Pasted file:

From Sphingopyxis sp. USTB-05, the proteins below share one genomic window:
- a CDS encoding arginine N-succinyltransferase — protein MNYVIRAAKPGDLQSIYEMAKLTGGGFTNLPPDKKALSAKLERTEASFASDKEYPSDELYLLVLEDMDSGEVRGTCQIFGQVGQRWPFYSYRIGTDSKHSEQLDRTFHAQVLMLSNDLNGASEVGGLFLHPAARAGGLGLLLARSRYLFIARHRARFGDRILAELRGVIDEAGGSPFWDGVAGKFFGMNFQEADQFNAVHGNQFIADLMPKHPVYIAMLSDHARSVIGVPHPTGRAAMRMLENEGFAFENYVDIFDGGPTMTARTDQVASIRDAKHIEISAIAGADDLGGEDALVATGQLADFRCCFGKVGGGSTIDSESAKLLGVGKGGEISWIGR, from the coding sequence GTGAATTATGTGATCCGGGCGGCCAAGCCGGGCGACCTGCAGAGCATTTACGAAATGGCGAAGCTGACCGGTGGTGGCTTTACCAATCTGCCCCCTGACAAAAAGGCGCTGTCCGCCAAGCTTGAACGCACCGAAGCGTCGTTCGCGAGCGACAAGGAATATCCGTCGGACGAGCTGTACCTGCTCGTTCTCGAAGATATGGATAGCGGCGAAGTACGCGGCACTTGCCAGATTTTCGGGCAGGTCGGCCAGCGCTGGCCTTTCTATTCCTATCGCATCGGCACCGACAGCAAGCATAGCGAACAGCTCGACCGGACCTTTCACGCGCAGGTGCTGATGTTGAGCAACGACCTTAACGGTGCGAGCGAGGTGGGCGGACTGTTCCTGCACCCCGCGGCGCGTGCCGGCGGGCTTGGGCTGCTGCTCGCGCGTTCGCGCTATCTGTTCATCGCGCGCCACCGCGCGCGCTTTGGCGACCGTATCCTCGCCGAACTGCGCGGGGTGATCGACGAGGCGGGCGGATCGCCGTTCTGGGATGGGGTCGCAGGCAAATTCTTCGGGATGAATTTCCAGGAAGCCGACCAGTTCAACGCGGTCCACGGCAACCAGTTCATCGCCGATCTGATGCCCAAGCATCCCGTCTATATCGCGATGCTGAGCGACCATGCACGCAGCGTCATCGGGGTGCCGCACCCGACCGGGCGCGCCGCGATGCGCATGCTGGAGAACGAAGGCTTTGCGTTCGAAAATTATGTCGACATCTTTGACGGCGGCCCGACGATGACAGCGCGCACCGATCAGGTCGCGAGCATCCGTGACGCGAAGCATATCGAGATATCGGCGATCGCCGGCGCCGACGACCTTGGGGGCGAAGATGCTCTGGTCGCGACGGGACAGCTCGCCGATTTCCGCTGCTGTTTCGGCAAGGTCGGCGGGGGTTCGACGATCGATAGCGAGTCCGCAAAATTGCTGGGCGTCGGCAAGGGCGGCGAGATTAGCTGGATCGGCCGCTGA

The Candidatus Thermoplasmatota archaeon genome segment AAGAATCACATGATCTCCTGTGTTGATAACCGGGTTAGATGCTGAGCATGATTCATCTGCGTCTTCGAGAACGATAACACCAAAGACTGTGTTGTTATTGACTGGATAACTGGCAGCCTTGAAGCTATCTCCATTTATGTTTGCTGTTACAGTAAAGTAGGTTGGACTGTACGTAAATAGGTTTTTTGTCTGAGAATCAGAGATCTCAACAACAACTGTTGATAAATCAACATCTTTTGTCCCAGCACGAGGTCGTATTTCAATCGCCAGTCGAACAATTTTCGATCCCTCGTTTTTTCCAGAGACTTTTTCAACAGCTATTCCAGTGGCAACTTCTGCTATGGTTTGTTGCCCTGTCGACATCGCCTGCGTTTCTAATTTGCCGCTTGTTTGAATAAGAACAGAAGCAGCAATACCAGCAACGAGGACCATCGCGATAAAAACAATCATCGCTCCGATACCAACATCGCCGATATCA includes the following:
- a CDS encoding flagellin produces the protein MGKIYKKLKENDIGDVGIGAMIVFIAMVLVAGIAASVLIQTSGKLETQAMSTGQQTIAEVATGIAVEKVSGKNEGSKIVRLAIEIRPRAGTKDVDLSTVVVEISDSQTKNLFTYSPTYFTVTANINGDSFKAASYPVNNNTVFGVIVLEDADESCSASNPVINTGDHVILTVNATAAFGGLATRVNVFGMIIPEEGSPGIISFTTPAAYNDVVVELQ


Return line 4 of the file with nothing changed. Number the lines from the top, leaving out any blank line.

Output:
- a CDS encoding flagellin produces the protein MGKIYKKLKENDIGDVGIGAMIVFIAMVLVAGIAASVLIQTSGKLETQAMSTGQQTIAEVATGIAVEKVSGKNEGSKIVRLAIEIRPRAGTKDVDLSTVVVEISDSQTKNLFTYSPTYFTVTANINGDSFKAASYPVNNNTVFGVIVLEDADESCSASNPVINTGDHVILTVNATAAFGGLATRVNVFGMIIPEEGSPGIISFTTPAAYNDVVVELQ